[laughs] I’m really not sure. I thought this would just be temporary and if I got my dream job, I would shut it down. But I’m really happy and like my life right now. I imagine there might be a burnout, but two years in, I’m still enjoying it. 

One of the staircases you’ll climb on Greg’s experience.

Airbnb Experiences: More FAQ’s and tips for hosts 

How do Airbnb Experiences differ from a regular tour or activity? 

Airbnb Experiences are more nuanced versus everyday tours and activities. Airbnb describes them as ‘an activity that goes beyond a typical tour or class…’ This means each Experience should be unique and open up a part of a city’s culture or landscape. It can be as broad as a food tour by bike to hiking with rescue dogs from a local animal shelter. 

How do I come up with a concept for my Experience?

As Greg said above, be organic and genuine from the start. Think about your hobbies, interests, and areas of expertise and craft an experience around one of them. Greg was a marathon runner, so his experience is on the active side of the spectrum. 

Which cities currently offer the chance to host Airbnb Experiences? 

As of February 2019, Airbnb Experiences are live in over 1,000 cities worldwide. Some of the most popular destinations include:

  • New York
  • San Francisco
  • Paris
  • London
  • Los Angeles
  • Tokyo
  • Mexico City
  • Miami
  • Seoul
  • Barcelona
  • Prague
  • Lisbon
  • Madrid
  • Amsterdam
  • Havana 

What pitfalls should I avoid as an Airbnb Experiences host?

Make sure you devote plenty of time and are realistic about your schedule. If you cancel often on your guests, you risk getting delisted by Airbnb. Ensure you have insurance – either individually or via Airbnb. Also, it is recommended to read the Airbnb Experiences Guidelines.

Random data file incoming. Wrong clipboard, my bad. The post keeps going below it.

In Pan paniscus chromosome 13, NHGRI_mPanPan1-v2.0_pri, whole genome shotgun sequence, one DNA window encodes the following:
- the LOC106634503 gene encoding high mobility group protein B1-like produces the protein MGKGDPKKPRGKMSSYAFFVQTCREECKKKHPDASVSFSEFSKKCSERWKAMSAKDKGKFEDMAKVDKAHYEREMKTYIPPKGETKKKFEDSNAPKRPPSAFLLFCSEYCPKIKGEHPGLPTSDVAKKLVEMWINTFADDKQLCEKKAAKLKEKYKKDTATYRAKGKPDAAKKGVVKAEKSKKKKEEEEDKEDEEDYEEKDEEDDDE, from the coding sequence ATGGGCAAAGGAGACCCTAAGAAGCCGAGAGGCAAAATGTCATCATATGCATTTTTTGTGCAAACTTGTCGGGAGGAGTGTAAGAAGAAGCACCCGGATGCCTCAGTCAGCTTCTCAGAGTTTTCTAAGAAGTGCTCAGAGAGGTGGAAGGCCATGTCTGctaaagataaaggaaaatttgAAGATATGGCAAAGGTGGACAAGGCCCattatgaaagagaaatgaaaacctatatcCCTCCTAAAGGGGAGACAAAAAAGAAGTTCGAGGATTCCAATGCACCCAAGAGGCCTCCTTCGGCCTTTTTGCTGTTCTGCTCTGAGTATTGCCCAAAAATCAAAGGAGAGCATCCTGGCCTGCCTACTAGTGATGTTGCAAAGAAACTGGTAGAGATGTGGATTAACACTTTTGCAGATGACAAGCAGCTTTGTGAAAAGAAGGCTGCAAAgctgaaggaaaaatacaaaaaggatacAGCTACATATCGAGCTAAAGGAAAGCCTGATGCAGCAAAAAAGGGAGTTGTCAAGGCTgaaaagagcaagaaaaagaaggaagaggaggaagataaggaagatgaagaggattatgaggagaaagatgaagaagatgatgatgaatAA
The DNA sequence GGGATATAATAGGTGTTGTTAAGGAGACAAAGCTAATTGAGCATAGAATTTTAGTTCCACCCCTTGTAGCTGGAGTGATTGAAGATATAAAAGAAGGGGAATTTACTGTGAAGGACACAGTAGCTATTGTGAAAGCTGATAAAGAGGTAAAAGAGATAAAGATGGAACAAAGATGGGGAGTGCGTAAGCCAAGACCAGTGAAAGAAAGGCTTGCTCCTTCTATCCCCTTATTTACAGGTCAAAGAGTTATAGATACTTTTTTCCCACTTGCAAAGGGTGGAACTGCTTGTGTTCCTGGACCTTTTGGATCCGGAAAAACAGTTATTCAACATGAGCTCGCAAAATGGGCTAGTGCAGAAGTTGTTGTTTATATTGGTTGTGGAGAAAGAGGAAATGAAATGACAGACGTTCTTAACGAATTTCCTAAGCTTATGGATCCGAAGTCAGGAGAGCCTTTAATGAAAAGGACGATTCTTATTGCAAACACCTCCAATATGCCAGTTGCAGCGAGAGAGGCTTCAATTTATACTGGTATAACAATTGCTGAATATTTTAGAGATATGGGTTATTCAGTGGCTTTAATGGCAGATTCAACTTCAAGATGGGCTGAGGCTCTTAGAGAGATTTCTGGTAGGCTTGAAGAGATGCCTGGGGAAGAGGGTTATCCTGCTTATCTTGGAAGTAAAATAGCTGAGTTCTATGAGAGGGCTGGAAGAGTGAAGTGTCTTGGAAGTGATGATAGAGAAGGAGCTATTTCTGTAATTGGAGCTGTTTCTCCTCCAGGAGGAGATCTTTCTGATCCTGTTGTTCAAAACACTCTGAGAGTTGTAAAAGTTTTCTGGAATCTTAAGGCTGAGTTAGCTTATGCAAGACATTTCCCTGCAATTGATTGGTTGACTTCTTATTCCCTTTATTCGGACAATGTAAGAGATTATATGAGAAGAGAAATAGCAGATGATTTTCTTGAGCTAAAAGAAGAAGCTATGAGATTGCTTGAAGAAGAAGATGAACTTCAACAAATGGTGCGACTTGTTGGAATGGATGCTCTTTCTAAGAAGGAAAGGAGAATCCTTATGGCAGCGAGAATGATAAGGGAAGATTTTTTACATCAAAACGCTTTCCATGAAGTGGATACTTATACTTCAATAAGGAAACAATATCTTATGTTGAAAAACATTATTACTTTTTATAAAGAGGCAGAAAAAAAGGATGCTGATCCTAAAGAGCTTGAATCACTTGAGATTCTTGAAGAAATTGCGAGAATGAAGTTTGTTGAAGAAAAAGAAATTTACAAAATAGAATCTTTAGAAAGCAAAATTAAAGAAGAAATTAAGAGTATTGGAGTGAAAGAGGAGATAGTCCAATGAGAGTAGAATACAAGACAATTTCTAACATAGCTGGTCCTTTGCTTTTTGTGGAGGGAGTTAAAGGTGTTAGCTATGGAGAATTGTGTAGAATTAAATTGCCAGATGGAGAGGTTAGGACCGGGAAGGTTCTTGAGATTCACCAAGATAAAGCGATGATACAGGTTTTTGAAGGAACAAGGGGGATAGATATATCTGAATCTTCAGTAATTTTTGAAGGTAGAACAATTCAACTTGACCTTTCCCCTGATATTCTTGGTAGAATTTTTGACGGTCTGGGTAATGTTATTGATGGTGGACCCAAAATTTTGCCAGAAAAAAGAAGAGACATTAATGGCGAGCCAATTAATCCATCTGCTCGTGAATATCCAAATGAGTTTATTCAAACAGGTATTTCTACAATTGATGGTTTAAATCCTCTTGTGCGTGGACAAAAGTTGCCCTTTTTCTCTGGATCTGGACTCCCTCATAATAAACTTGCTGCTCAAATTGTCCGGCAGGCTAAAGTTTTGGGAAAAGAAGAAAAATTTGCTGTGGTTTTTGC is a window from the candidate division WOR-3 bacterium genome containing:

How do I promote my Experience?

Leverage social media and create ‘Instagrammable moments’ during your experience. Think art, food, amazing views, cute animals! Post often and encourage your guests to tag you on their posts. 

Can you make money as an Airbnb Experience host? How does payment work?

This is a complex question as it really depends on your current personal financial situation and how well your Experience sells. For Greg, it seems to be working out nicely, but then again, he doesn’t have many large household expenses. 

Remember, Airbnb takes 20% of whatever you make (other platforms like Viator, and Booking.com tend to be in the 25-30% range). You get paid 24 hours after hosting an Experience and can track everything from your Airbnb dashboard.


Check out Greg’s Experience on Instagram: @hiddenstairssf | #hiddenstairssf

Are you a tour or experience operator looking to scale your business? Check out Wildebeest’s unique approach to digital and brand strategy.